Cities big and small are making their way into the smart realm, putting sensors on everything from street lights to sensors, buildings to connected cars, and thus, making themselves “smart.”
But there’s very little in “smart” that is straightforward. And that includes talent.
According to panelists in a recent live webcast, a major obstacle in the path for a city to become “smart” is a clear strategy to find, attract, train and retain talented staff. Just as there is a cybersecurity talent gap, the panelists see an even larger one for smart cities. Skilled employees are desperately needed to keep a city running smoothly.
The participants in the Talent for Cities: Creating a Path to a Smart City Workforce panel included Jeanne Beliveau-Dunn, Chief Knowledge Officer; Vice President and General Manager for Cisco Services; Gordon Feller, Co-Founder of The Meeting of the Minds; Tim Draper, Founder of Draper University and Draper Associates; Scott Mauvais, Head of Civic Innovation for Microsoft; and James Weinberg, Chief Executive Officer of The FUSE Corps.
Draper predicts a dramatically changed future for smart cities – one that includes autonomous vehicles, smart buildings, drones and sewer systems that can also work in water replenishment.
Mauvais of Microsoft – which has worked to help cities fill the talent void through initiatives such as Code for America, the City Innovate innovation conference and MassChallenge – said that overall, cities are complex ecosystems, and that two things will affect their “smart” future: rising expectations for change, and dispersion of technical talent throughout cities as younger people grow up with technology skills and may not need to lean on a traditional municipal IT department for answers.
But none of that will happen without an educated and talented workforce. Cisco is a member of the IoT Talent Consortium, whose mission is to join the initiative to drive the IoT workforce transition.
“And we’re not talking about a small talent gap,” said Beliveau-Dunn of Cisco. “It’s millions of skilled professionals that will be needed. As a company, we are stepping in to help not because this is our job, but because there are gaps that need to be filled.”
She added: “With smart cities comes a rising expectation of how city services will be delivered. And cities are finding it daunting to even find qualified chief data officers.”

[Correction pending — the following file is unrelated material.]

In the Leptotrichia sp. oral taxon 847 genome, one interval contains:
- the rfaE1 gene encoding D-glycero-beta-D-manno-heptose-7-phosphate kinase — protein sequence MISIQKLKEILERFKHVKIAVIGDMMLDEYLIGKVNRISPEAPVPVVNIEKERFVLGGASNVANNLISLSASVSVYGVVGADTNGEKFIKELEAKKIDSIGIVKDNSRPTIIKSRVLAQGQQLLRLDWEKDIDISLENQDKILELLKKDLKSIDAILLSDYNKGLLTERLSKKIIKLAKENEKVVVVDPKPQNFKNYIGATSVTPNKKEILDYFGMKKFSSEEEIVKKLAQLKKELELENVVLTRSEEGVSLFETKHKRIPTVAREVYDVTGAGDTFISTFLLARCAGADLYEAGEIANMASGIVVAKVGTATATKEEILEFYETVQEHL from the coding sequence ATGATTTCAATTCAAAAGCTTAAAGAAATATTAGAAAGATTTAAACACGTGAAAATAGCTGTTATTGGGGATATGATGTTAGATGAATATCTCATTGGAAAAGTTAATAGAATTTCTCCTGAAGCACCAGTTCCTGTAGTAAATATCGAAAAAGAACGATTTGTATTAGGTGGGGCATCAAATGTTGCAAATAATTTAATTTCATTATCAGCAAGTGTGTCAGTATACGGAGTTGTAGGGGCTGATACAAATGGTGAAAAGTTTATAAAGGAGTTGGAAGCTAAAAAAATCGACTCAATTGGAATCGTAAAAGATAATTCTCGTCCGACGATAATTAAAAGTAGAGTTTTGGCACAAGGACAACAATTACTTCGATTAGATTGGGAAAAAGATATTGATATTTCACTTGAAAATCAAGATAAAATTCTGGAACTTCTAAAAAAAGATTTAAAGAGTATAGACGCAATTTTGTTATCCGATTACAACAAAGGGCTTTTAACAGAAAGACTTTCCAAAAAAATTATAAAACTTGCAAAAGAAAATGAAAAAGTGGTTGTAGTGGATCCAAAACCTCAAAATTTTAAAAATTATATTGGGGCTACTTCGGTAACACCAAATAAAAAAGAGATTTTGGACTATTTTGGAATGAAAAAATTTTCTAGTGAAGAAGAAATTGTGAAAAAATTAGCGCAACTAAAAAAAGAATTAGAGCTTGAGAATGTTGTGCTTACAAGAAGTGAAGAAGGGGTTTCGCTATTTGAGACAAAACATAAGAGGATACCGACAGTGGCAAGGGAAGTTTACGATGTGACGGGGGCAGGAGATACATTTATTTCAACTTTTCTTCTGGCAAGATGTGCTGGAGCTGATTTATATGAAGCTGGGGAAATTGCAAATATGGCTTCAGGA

Most of the panelists found that the talent gap is partly due to what’s not being taught in schools and universities, saying the nation’s public education system is a monopoly that doesn’t provide future city professionals with the necessary training to work in the technology and public sectors.
Draper said: “We need to look at our education system, which is stuck in the 1800s. We need to find new ways to educate people and break the monopoly, and that can be done through online schools, school voucher initiatives, scholarships –those would be fabulous to get going so that people in the corporate world don’t have to train or re-train. The goal is that corporations don’t have to do all of the heavy lifting.”
“With smart cities comes a rising expectation of how city services will be delivered.
Draper added: “We are not trying to put anyone out of business, or take universities of out the role [of educating future city professionals]; we want to enable schools to teach IoT and digital communications. And it’s not that universities and schools don’t want to change; they are handcuffed by their own structure. But the problem is that change is happening too fast. What you skill someone on today has a shelf life of one year. We have to get people through school faster, and we have to ensure that they go through a program that is truly leading edge, not just core skills. Solutions are not being warehoused or shared because there is no time or a marketplace by city leaders. Build a roadmap and publish it. Share it because there’s not a lot of peer to peer knowledge that’s being exchange among cities.”
The FUSE Corps has helped to place digitally savvy professionals in cities to help it embrace the digital revolution, but that’s just one effort, noted Weinberg. “There is a role for government to partner with industry, but there are silos that prevent that from happening,” he said. “There is tremendous demand in cities for top talent, but cities really struggle to become a career destination. There is a tremendous need and not enough marketplaces for those two to find each other.” Currently, FUSE has 28 fellows that are working in 11 government partnerships, including Los Angeles County, Pittsburgh and New Orleans.
What is your city or enterprise doing to foster cyber-savvy talent? Let me know at firstname.lastname@example.org.